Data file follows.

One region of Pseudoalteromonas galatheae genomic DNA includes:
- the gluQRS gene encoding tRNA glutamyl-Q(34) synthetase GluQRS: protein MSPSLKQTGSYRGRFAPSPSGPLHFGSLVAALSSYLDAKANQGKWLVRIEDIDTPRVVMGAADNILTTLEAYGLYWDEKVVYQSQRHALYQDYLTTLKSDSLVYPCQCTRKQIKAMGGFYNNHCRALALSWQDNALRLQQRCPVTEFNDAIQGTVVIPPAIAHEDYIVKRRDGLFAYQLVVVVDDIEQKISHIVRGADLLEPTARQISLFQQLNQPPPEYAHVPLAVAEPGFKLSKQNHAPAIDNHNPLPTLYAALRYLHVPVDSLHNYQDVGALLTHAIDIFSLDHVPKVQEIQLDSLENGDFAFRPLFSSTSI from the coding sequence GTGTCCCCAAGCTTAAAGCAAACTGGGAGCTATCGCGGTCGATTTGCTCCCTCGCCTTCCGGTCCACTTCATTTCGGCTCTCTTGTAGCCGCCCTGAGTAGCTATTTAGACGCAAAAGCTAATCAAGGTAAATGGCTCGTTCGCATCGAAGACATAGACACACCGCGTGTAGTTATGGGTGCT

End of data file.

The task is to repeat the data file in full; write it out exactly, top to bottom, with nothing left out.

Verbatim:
One region of Pseudoalteromonas galatheae genomic DNA includes:
- the gluQRS gene encoding tRNA glutamyl-Q(34) synthetase GluQRS: protein MSPSLKQTGSYRGRFAPSPSGPLHFGSLVAALSSYLDAKANQGKWLVRIEDIDTPRVVMGAADNILTTLEAYGLYWDEKVVYQSQRHALYQDYLTTLKSDSLVYPCQCTRKQIKAMGGFYNNHCRALALSWQDNALRLQQRCPVTEFNDAIQGTVVIPPAIAHEDYIVKRRDGLFAYQLVVVVDDIEQKISHIVRGADLLEPTARQISLFQQLNQPPPEYAHVPLAVAEPGFKLSKQNHAPAIDNHNPLPTLYAALRYLHVPVDSLHNYQDVGALLTHAIDIFSLDHVPKVQEIQLDSLENGDFAFRPLFSSTSI from the coding sequence GTGTCCCCAAGCTTAAAGCAAACTGGGAGCTATCGCGGTCGATTTGCTCCCTCGCCTTCCGGTCCACTTCATTTCGGCTCTCTTGTAGCCGCCCTGAGTAGCTATTTAGACGCAAAAGCTAATCAAGGTAAATGGCTCGTTCGCATCGAAGACATAGACACACCGCGTGTAGTTATGGGTGCT